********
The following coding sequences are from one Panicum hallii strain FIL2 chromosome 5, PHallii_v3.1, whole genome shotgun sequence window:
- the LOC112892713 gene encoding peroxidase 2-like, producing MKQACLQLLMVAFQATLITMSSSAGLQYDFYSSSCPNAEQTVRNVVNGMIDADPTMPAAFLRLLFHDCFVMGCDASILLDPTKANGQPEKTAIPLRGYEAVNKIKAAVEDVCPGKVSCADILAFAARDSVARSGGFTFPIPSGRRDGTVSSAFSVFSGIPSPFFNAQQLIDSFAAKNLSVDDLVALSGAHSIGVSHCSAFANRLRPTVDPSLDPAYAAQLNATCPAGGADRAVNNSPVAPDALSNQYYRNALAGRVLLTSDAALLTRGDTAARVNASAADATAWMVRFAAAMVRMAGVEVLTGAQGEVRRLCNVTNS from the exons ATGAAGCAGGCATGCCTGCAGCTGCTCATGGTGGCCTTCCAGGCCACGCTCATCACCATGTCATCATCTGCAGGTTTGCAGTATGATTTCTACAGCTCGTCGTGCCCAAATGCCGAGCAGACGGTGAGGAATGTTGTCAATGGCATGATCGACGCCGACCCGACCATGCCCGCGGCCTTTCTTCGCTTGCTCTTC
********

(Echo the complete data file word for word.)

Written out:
The following coding sequences are from one Panicum hallii strain FIL2 chromosome 5, PHallii_v3.1, whole genome shotgun sequence window:
- the LOC112892713 gene encoding peroxidase 2-like, producing MKQACLQLLMVAFQATLITMSSSAGLQYDFYSSSCPNAEQTVRNVVNGMIDADPTMPAAFLRLLFHDCFVMGCDASILLDPTKANGQPEKTAIPLRGYEAVNKIKAAVEDVCPGKVSCADILAFAARDSVARSGGFTFPIPSGRRDGTVSSAFSVFSGIPSPFFNAQQLIDSFAAKNLSVDDLVALSGAHSIGVSHCSAFANRLRPTVDPSLDPAYAAQLNATCPAGGADRAVNNSPVAPDALSNQYYRNALAGRVLLTSDAALLTRGDTAARVNASAADATAWMVRFAAAMVRMAGVEVLTGAQGEVRRLCNVTNS from the exons ATGAAGCAGGCATGCCTGCAGCTGCTCATGGTGGCCTTCCAGGCCACGCTCATCACCATGTCATCATCTGCAGGTTTGCAGTATGATTTCTACAGCTCGTCGTGCCCAAATGCCGAGCAGACGGTGAGGAATGTTGTCAATGGCATGATCGACGCCGACCCGACCATGCCCGCGGCCTTTCTTCGCTTGCTCTTC